In a paper from Taekjip Ha at the University of Illinois, Urbana-Champaign, and Smita Patel at the University of Medicine and Dentistry of New Jersey that appears in the early online edition of Nature this week, their team found that during DNA replication, RNA primers "are made 'on the fly' during ongoing DNA synthesis and that the leading-strand T7 replisome does not pause during primer synthesis, contrary to previous reports." This accounts for the fact that the two replicating strands are synthesized at the same rate even though two polymerases, leading and lagging strand, are involved.
In Nature this week, which is a third special issue in the magazine's year-long celebration of Charles Darwin, the focus is on preserving biodiversity. Several articles address this theme, with one news feature by Nick Lane looking into the origin of bar codes, the process of indentifying species from the sequence of their mitochondrial DNA.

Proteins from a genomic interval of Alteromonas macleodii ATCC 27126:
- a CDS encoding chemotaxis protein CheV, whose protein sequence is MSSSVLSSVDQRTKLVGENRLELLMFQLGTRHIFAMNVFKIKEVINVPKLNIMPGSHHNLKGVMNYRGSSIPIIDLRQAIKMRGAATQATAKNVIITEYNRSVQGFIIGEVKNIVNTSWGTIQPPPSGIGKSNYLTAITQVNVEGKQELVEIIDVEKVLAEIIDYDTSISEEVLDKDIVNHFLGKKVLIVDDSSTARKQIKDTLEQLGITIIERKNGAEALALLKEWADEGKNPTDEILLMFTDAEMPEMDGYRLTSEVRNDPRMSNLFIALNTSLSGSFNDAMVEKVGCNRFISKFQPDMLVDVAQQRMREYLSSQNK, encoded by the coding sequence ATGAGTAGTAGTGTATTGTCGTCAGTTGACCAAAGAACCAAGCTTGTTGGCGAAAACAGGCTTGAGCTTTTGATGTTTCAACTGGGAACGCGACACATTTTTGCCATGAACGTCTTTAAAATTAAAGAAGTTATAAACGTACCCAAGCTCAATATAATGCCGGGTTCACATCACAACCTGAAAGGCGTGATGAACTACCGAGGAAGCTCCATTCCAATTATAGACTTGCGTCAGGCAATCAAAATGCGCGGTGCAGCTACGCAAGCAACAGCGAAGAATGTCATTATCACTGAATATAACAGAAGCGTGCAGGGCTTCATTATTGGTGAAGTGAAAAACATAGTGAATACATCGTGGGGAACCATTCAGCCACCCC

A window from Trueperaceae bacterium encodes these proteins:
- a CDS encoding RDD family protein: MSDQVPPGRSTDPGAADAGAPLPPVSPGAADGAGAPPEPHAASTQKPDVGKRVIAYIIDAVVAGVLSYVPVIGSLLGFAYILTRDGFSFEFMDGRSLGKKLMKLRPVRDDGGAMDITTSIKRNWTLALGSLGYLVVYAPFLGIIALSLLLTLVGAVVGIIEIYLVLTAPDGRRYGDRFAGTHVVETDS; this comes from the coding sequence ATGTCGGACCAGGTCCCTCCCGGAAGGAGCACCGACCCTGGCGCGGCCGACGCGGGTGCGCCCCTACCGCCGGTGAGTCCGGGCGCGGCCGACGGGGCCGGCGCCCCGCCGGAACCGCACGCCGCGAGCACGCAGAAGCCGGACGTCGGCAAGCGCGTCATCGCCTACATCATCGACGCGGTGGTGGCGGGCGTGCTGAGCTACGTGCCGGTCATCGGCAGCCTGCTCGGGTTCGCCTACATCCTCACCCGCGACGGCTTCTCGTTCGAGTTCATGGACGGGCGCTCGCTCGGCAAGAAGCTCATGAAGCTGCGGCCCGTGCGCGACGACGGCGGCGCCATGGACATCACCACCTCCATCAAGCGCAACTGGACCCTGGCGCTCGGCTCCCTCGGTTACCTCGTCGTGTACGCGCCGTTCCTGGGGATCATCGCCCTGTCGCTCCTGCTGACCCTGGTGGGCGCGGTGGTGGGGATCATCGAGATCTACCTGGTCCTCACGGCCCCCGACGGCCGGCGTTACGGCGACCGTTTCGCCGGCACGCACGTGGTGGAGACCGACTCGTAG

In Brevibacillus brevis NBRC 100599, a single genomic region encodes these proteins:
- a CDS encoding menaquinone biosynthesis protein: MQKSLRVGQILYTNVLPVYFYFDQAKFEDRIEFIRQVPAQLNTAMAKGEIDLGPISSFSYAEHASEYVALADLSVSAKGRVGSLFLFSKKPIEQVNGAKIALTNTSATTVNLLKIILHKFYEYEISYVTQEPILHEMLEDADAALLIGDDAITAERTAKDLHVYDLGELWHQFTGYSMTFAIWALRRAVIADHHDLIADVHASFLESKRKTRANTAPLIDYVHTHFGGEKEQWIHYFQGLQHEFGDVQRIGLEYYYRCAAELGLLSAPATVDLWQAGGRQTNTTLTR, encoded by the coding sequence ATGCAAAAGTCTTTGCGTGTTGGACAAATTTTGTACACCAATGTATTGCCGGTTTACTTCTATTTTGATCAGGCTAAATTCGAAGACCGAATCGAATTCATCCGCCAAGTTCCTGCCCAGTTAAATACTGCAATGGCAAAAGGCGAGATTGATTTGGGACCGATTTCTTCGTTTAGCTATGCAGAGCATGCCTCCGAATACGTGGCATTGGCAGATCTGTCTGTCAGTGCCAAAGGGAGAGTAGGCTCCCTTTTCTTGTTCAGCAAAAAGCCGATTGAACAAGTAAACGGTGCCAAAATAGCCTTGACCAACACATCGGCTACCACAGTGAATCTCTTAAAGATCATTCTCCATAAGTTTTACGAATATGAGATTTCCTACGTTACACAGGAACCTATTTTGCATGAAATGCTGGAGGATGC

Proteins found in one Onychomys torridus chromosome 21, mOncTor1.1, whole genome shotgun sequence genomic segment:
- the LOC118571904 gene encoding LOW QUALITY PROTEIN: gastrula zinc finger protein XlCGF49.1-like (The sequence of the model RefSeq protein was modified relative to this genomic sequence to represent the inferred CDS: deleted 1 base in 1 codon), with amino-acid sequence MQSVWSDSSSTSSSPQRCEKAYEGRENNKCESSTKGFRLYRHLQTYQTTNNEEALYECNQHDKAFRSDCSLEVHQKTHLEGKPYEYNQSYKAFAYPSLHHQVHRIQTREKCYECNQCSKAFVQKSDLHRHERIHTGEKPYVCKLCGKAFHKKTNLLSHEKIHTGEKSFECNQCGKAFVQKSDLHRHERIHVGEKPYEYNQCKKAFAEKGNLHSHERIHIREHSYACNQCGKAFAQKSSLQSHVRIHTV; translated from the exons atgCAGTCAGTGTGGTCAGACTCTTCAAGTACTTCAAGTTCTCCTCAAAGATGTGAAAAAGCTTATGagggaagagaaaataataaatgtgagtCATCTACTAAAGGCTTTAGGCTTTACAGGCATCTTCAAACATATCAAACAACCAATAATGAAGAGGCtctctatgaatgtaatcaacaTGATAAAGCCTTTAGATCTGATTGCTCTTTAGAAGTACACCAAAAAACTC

Led in part by the Salk Institute's Joe Ecker, scientists present the first, genome-wide map at single base pair resolution of cytosine methylation in a mammalian genome, from both human embryonic stem cells and fetal fibroblasts. Their results show key differences in methylation patterns between the two genomes, including that nearly one-quarter of all methylation in embryonic stem cells is non-CG, "suggesting that embryonic stem cells may use different methylation mechanisms to affect gene regulation," they write in the abstract. A News and Views piece offers more.
Scientists led in part by Patrick Cramer at LMU Munich present the crystal structure of the complete RNA polymerase II (Pol II) and transcription factor IIB (B) complex, as well as complementary functional information. The structure's Pol II active center cleft plays a large role in transcription initiation and RNA elongation, the results show. Another News and Views article lends insight.